It’s getting harder to write about travel plans and look back on past trips. Though the UK vaccination programme proceeds at a decent pace, there’s still a long way to go before I reach the front of the queue and who knows when I’ll be able to travel abroad again. Lockdown has been tough this time, not least because the ground is sodden from one of the wettest winters we’ve had. I’m fortunate to have plenty of work and much to do around the house. But television and film allow me to travel vicariously and get my USA fix until I can get back there in real life. This list is certainly not a critics’ roundup, but instead it represents some of my favourite movies which celebrate the diverse and wonderful country which is the USA.
When Harry Met Sally
Let’s start at the beginning. Over three decades ago, I walked across the Rainbow Bridge to the American side of Niagara Falls; a couple of years later I returned for my first trip to New York City. It was a few years after When Harry Met Sally was released. As on the big screen, I stood beside the arch in Washington Square Park, ate “what she’s having” in Katz’s Deli and strolled through Central Park. I roller-bladed on the Wollman Rink too, though these days you can only skate in winter, on ice.
Fortunately, my experience of Canyonlands National Park was nothing like that of Aron Ralston and this film, recounting the accident he had in which he lost an arm, is a tough watch. It’s set in Bluejohn Canyon, well off the main highway, which was apparently named after an outlaw called John Griffiths who had one blue and one brown eye. I never made it to this photogenic slot canyon, but the colours of the rock under the changing light bring back memories of the other, more accessible parts of the park I visited.
I do love a good Denzel Washington action thriller and no matter how many times I watch this movie, I never get bored of it. The runaway train scenes are stylishly shot as you’d expect from Tony Scott but I also love how this film has a really strong sense of place as it represents blue collar Pennsylvania. The “Stanton Curve” which is the setting for one of the most tense sequences in the movie, is actually the B & O Railroad Viaduct linking Bellaire, Ohio and Benwood, West Virginia.
The Horse Whisperer
I’m as much a fan of Robert Redford as I am of America’s wide open spaces, so this film is one I’ve watched many times. Southern Montana, specifically the ranch country at the base of the Absaroka Range south of Livingston, provided the breathtaking backdrop for much of the movie. That said, the opening sequence in a wintry upstate New York lane never loses its dramatic punch to the gut.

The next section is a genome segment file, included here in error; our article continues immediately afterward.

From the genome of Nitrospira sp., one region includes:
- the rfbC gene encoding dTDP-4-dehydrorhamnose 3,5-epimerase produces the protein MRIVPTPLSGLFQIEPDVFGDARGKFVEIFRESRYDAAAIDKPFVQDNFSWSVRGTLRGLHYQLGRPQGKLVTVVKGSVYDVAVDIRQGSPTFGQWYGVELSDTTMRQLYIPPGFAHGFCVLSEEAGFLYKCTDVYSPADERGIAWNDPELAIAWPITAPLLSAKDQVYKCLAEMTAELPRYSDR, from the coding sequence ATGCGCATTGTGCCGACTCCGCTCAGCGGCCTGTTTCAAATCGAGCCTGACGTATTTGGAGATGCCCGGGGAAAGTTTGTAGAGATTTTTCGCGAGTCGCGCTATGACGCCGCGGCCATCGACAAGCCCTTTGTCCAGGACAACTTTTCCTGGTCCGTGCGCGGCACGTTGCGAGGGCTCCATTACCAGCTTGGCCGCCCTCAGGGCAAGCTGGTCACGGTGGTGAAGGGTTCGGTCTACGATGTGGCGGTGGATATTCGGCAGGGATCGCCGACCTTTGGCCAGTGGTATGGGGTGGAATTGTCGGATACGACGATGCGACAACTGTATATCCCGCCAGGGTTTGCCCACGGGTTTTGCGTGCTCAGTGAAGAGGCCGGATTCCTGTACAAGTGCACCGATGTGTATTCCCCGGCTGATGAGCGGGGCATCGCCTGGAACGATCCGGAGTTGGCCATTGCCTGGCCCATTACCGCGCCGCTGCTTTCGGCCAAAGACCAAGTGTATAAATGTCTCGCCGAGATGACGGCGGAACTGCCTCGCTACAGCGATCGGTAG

I’m not sure whether it’s the music but the sequence in front of the Bellagio’s fountains is a splendid way to end a film. I’m not alone; apparently when they won the TripAdvisor Travelers’ Choice award for top landmark in the United States over a decade later, the film was credited for reminding visitors of their appeal. Las Vegas has grown on me; the first time we visited I took some persuasion to go at all, but having been to the Neon Boneyard and Mob Museum, I’m now a convert.
It’s rare that both a book and a movie can have the same impact; often we connect with one more than the other. Cheryl Strayed’s hike along the Pacific Crest Trail was an emotional read but translated well to the big screen. Reese Witherspoon did an incredible job but the trail scenery in Oregon and Washington was unquestionably the star.
Three Billboards Outside Ebbing, Missouri
This award-winning film wasn’t set in Missouri. But that isn’t really the point. It was shot near Asheville, North Carolina; downtown Sylva, an hour away, became the fictitious Ebbing. It was chosen as it had a quintessentially small town feel and, I read, the buildings in its main street were close enough together to throw something from one into another. I haven’t yet made it to Asheville, but it brings to mind similar places as far apart as Colorado and Maine.
Nights in Rodanthe
My final pick is also for a place I’ve never been, though North Carolina’s Outer Banks have been on my wish list for a while. The herd of wild Colonial Spanish Mustangs that Diane Lane catches sight of do roam the northernmost Currituck Outer Banks, though that’s not where they are in the movie. Another thing that’s moved is the inn itself. Had Richard Gere survived (oh I wish that he had) he’d be surprised to find it in a different location. It was moved 2 years after the film came out to protect it from future storms.
Do you have a favourite movie that’s set in the USA? I’d love you to leave a comment and share your picks.
This blog contains a mix of images; some are my own but those illustrating Unstoppable, Ocean’s Eleven, Wild and Nights in Rodanthe are sourced from Pixabay.